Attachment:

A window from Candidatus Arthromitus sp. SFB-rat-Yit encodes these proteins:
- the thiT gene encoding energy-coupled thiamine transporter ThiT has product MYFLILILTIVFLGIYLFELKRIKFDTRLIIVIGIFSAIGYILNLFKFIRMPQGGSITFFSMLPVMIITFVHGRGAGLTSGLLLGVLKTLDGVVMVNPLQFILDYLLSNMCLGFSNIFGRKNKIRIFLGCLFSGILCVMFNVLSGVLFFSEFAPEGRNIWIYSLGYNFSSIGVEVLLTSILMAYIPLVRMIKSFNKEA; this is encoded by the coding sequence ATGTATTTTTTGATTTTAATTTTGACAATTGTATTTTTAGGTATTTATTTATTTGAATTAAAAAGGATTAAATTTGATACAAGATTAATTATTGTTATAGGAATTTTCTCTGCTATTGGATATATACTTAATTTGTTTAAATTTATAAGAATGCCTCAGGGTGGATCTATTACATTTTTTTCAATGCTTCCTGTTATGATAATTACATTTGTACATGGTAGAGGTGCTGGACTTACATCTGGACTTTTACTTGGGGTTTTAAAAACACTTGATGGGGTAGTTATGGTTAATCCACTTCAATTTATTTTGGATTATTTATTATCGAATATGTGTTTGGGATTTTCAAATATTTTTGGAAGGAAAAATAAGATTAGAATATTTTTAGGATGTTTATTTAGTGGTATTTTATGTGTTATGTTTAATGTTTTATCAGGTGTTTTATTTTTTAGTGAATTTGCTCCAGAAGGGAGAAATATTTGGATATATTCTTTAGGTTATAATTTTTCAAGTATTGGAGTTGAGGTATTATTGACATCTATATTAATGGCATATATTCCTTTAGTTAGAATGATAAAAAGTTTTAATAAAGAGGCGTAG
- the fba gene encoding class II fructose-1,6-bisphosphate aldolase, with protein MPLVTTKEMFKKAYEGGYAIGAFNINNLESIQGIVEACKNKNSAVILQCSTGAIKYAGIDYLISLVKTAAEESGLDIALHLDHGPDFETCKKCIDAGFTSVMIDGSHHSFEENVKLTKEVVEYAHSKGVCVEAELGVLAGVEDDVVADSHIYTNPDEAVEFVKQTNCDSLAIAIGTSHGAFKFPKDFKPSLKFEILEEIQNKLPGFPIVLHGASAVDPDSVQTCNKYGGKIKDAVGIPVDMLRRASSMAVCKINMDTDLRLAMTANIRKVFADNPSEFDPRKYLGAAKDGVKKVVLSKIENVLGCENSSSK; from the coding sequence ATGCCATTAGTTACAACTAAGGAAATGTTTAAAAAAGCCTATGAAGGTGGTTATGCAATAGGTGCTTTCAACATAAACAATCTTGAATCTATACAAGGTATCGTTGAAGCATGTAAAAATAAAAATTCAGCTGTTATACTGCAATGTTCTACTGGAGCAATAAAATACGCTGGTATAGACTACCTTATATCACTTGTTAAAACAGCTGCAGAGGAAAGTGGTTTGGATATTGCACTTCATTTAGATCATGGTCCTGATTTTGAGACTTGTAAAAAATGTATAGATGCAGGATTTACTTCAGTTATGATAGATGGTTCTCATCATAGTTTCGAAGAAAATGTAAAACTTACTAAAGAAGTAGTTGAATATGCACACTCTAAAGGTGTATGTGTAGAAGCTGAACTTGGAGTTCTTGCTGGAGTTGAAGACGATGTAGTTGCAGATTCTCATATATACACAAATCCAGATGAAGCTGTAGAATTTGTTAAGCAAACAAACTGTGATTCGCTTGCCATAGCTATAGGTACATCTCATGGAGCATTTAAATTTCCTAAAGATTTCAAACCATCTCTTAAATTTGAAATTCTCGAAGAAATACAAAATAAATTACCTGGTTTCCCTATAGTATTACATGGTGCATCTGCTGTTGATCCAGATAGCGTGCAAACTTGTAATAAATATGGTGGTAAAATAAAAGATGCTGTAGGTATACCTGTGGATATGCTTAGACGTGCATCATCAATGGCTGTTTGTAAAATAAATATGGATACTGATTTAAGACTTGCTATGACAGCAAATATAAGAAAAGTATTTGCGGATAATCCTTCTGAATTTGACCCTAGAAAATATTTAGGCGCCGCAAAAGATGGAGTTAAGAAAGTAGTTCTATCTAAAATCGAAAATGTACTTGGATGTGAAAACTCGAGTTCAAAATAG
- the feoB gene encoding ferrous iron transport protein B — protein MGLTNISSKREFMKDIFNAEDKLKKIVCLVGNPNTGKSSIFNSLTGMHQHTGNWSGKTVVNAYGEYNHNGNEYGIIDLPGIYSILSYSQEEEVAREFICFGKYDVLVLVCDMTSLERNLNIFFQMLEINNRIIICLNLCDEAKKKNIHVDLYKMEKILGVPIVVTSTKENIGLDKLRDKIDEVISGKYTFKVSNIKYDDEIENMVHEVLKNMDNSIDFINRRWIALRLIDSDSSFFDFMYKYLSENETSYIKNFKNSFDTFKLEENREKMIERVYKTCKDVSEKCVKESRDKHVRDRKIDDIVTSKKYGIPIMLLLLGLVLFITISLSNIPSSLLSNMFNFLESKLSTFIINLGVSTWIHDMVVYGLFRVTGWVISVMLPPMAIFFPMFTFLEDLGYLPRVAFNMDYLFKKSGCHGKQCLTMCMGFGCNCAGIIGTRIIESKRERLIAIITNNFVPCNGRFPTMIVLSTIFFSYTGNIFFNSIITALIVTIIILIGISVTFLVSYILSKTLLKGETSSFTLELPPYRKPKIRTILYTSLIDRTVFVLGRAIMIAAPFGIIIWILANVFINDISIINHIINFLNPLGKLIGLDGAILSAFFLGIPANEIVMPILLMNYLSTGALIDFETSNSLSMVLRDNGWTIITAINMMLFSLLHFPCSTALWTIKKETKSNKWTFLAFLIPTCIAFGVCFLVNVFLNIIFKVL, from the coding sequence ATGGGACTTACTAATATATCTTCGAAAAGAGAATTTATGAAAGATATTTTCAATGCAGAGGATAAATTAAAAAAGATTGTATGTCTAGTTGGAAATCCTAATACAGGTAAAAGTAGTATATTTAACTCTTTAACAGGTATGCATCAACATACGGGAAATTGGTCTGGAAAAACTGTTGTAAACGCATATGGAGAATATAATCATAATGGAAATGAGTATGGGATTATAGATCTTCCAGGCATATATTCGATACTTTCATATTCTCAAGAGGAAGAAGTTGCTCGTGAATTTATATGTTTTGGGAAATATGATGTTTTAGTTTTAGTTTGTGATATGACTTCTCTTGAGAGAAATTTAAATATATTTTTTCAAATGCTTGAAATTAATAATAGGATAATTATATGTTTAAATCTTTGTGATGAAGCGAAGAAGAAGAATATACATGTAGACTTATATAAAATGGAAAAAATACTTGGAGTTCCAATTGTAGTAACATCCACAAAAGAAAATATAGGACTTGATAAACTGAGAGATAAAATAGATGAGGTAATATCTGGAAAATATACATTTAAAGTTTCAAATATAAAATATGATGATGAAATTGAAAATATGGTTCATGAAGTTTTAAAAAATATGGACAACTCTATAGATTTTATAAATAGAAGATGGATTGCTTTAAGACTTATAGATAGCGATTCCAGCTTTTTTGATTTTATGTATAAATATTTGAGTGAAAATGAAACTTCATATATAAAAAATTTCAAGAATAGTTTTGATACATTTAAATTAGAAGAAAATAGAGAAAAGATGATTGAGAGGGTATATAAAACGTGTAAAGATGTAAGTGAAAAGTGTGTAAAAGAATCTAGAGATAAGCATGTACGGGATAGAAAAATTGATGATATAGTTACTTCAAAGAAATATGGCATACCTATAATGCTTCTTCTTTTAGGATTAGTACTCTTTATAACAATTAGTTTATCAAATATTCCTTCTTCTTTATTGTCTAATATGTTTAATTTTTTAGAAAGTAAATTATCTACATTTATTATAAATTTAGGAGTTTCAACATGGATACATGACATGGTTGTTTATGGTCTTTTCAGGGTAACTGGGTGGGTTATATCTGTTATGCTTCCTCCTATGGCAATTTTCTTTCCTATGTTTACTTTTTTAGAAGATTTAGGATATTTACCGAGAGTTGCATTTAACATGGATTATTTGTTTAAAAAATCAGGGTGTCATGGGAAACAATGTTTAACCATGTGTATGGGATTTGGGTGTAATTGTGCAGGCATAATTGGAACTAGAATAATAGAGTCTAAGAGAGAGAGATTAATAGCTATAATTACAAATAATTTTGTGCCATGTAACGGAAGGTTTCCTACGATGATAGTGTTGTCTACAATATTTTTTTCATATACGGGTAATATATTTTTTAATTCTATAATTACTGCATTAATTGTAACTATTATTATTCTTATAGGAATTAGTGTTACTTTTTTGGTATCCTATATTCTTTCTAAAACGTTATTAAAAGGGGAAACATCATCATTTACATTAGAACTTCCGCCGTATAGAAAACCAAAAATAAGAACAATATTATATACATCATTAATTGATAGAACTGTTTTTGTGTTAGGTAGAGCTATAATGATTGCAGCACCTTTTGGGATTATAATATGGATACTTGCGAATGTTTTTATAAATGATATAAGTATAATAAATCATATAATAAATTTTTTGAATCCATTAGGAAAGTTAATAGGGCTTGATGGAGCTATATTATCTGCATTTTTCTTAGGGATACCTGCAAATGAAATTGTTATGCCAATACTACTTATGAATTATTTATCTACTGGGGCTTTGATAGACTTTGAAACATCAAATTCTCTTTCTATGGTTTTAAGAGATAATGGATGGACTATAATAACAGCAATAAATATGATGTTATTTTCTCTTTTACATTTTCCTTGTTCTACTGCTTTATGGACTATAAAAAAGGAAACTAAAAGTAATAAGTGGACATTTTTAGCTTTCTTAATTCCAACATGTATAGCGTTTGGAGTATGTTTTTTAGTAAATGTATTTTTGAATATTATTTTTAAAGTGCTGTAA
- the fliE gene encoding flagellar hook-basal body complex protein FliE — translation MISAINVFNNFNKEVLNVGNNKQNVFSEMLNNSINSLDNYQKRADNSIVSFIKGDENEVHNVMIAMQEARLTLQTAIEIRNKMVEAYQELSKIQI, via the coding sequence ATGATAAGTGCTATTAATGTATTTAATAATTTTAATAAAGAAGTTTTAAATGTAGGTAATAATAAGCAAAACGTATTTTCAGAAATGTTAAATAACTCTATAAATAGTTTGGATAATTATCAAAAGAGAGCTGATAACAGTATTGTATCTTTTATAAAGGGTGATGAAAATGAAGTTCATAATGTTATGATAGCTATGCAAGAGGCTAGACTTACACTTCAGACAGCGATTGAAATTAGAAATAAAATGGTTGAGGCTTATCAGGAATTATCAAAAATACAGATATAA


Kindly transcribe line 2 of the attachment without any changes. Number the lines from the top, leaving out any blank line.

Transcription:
- the thiT gene encoding energy-coupled thiamine transporter ThiT has product MYFLILILTIVFLGIYLFELKRIKFDTRLIIVIGIFSAIGYILNLFKFIRMPQGGSITFFSMLPVMIITFVHGRGAGLTSGLLLGVLKTLDGVVMVNPLQFILDYLLSNMCLGFSNIFGRKNKIRIFLGCLFSGILCVMFNVLSGVLFFSEFAPEGRNIWIYSLGYNFSSIGVEVLLTSILMAYIPLVRMIKSFNKEA; this is encoded by the coding sequence ATGTATTTTTTGATTTTAATTTTGACAATTGTATTTTTAGGTATTTATTTATTTGAATTAAAAAGGATTAAATTTGATACAAGATTAATTATTGTTATAGGAATTTTCTCTGCTATTGGATATATACTTAATTTGTTTAAATTTATAAGAATGCCTCAGGGTGGATCTATTACATTTTTTTCAATGCTTCCTGTTATGATAATTACATTTGTACATGGTAGAGGTGCTGGACTTACATCTGGACTTTTACTTGGGGTTTTAAAAACACTTGATGGGGTAGTTATGGTTAATCCACTTCAATTTATTTTGGATTATTTATTATCGAATATGTGTTTGGGATTTTCAAATATTTTTGGAAGGAAAAATAAGATTAGAATATTTTTAGGATGTTTATTTAGTGGTATTTTATGTGTTATGTTTAATGTTTTATCAGGTGTTTTATTTTTTAGTGAATTTGCTCCAGAAGGGAGAAATATTTGGATATATTCTTTAGGTTATAATTTTTCAAGTATTGGAGTTGAGGTATTATTGACATCTATATTAATGGCATATATTCCTTTAGTTAGAATGATAAAAAGTTTTAATAAAGAGGCGTAG